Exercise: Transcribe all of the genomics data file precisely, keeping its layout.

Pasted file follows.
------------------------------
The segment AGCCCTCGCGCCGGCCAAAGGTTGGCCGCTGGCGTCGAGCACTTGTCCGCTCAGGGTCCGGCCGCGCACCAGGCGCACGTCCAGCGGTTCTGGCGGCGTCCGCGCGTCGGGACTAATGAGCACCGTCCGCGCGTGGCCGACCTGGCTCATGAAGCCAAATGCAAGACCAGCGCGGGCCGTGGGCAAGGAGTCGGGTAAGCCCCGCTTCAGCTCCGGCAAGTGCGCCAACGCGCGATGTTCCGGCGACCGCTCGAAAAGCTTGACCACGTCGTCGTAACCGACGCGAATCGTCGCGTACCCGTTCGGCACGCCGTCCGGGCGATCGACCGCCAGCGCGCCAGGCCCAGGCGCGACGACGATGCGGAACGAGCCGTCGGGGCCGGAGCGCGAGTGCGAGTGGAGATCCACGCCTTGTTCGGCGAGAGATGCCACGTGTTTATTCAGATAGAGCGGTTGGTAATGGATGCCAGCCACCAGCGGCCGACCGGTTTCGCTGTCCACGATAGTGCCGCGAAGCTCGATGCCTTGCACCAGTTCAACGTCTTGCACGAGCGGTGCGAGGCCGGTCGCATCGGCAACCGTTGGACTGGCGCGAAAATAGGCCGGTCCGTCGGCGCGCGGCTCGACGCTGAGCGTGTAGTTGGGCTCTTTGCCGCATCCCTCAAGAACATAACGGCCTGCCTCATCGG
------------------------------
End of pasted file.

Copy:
The segment AGCCCTCGCGCCGGCCAAAGGTTGGCCGCTGGCGTCGAGCACTTGTCCGCTCAGGGTCCGGCCGCGCACCAGGCGCACGTCCAGCGGTTCTGGCGGCGTCCGCGCGTCGGGACTAATGAGCACCGTCCGCGCGTGGCCGACCTGGCTCATGAAGCCAAATGCAAGACCAGCGCGGGCCGTGGGCAAGGAGTCGGGTAAGCCCCGCTTCAGCTCCGGCAAGTGCGCCAACGCGCGATGTTCCGGCGACCGCTCGAAAAGCTTGACCACGTCGTCGTAACCGACGCGAATCGTCGCGTACCCGTTCGGCACGCCGTCCGGGCGATCGACCGCCAGCGCGCCAGGCCCAGGCGCGACGACGATGCGGAACGAGCCGTCGGGGCCGGAGCGCGAGTGCGAGTGGAGATCCACGCCTTGTTCGGCGAGAGATGCCACGTGTTTATTCAGATAGAGCGGTTGGTAATGGATGCCAGCCACCAGCGGCCGACCGGTTTCGCTGTCCACGATAGTGCCGCGAAGCTCGATGCCTTGCACCAGTTCAACGTCTTGCACGAGCGGTGCGAGGCCGGTCGCATCGGCAACCGTTGGACTGGCGCGAAAATAGGCCGGTCCGTCGGCGCGCGGCTCGACGCTGAGCGTGTAGTTGGGCTCTTTGCCGCATCCCTCAAGAACATAACGGCCTGCCTCATCGG